The Evolution of Anthropomorphic Imagery at Cahal Pech, Belize and its Implications for the Rise of Kingship in the Middle Preclassic Maya Lowlands.
Author(s): Jaime Awe
In a series of articles published in the 1980’s, and in the subsequent volume "A Forest of Kings", David Freidel, and Linda Schele and Freidel demonstrated that the institution of kingship had been firmly established in the Maya lowlands by the Late Preclassic period. Twenty five years later, ongoing research in Belize and the Peten now suggests that this level of cultural complexity may have actually arisen by the Middle Preclassic period. One line of evidence that strongly supports this argument is the evolutionary change in anthropomorphic imagery. In this paper, I present evidence from the Belize River valley which suggests that the replacement of figurines by other forms of anthropomorphic imagery was closely associated with changes in the socio-political structure of Middle Preclassic Maya society.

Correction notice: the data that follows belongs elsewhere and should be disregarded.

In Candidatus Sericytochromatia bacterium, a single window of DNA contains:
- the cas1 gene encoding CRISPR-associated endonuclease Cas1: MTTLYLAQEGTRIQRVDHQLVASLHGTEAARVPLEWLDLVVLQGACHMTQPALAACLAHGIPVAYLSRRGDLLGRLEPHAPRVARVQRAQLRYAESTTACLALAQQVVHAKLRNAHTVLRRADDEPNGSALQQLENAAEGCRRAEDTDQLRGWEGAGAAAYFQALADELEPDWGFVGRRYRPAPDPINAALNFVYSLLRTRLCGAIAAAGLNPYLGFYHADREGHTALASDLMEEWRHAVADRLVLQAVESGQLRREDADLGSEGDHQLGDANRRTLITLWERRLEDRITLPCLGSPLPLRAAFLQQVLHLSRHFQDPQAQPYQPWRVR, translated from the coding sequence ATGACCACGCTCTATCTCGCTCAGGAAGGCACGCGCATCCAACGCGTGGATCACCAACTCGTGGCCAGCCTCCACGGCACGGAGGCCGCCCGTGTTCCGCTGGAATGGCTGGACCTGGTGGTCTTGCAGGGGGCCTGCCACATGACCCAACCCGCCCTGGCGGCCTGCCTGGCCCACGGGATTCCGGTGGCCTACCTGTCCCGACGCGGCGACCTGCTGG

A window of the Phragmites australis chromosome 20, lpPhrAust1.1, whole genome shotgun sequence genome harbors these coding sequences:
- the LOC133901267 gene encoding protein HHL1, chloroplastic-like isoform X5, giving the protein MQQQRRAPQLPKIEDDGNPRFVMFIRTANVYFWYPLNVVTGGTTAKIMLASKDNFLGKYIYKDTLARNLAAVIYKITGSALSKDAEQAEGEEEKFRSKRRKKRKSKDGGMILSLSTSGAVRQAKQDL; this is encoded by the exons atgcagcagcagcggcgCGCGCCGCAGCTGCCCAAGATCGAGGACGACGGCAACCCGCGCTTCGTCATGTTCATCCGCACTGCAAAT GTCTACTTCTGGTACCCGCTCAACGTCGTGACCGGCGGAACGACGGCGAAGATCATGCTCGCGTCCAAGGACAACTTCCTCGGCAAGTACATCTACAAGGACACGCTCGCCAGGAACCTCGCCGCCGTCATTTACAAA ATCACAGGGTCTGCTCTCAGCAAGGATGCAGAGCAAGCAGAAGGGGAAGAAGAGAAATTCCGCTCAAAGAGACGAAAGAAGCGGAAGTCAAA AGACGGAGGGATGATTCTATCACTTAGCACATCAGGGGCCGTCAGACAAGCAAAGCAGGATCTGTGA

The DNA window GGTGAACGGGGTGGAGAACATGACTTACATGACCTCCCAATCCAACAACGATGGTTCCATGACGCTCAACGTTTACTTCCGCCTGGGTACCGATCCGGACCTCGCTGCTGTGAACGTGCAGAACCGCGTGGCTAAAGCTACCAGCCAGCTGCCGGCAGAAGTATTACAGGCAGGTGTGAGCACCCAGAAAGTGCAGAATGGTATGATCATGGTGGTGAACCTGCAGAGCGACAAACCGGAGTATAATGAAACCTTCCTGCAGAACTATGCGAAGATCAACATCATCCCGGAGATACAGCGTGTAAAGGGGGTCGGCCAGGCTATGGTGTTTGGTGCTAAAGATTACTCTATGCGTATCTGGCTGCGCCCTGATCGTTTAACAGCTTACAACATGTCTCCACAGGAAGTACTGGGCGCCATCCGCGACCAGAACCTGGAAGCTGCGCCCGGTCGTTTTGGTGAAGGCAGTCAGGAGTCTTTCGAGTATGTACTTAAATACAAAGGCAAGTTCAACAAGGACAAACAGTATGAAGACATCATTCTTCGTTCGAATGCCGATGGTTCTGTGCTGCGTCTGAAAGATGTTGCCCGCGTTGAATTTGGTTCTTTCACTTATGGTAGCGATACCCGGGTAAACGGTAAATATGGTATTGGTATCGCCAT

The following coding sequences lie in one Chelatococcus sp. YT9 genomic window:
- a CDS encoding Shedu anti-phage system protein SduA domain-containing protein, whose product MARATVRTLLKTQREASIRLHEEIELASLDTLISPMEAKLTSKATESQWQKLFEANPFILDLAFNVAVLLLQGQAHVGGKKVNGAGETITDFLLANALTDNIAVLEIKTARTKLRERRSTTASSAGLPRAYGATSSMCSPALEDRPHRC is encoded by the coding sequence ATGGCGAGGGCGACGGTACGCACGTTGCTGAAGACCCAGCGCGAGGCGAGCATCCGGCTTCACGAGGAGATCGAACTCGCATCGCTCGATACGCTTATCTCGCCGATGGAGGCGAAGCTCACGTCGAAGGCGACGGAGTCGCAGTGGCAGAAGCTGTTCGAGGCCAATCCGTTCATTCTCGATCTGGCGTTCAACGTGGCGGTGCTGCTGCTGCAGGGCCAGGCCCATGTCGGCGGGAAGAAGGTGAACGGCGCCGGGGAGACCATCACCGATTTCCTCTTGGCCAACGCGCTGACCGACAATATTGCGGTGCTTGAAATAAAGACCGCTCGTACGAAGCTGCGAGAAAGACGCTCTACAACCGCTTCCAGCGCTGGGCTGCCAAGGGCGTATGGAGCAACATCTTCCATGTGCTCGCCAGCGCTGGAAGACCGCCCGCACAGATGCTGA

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This Resource is Part of the Following Collections
- Contextualizing Maya History and Archaeology Part I: Reflections on the 25th Anniversary of Forest of Kings •
- Society for American Archaeology 80th Annual Meeting, San Francisco, CA (2015)
Cite this Record
The Evolution of Anthropomorphic Imagery at Cahal Pech, Belize and its Implications for the Rise of Kingship in the Middle Preclassic Maya Lowlands.. Jaime Awe. Presented at The 80th Annual Meeting of the Society for American Archaeology, San Francisco, California. 2015 ( tDAR id: 396147)
min long: -94.702; min lat: 6.665 ; max long: -76.685; max lat: 18.813 ;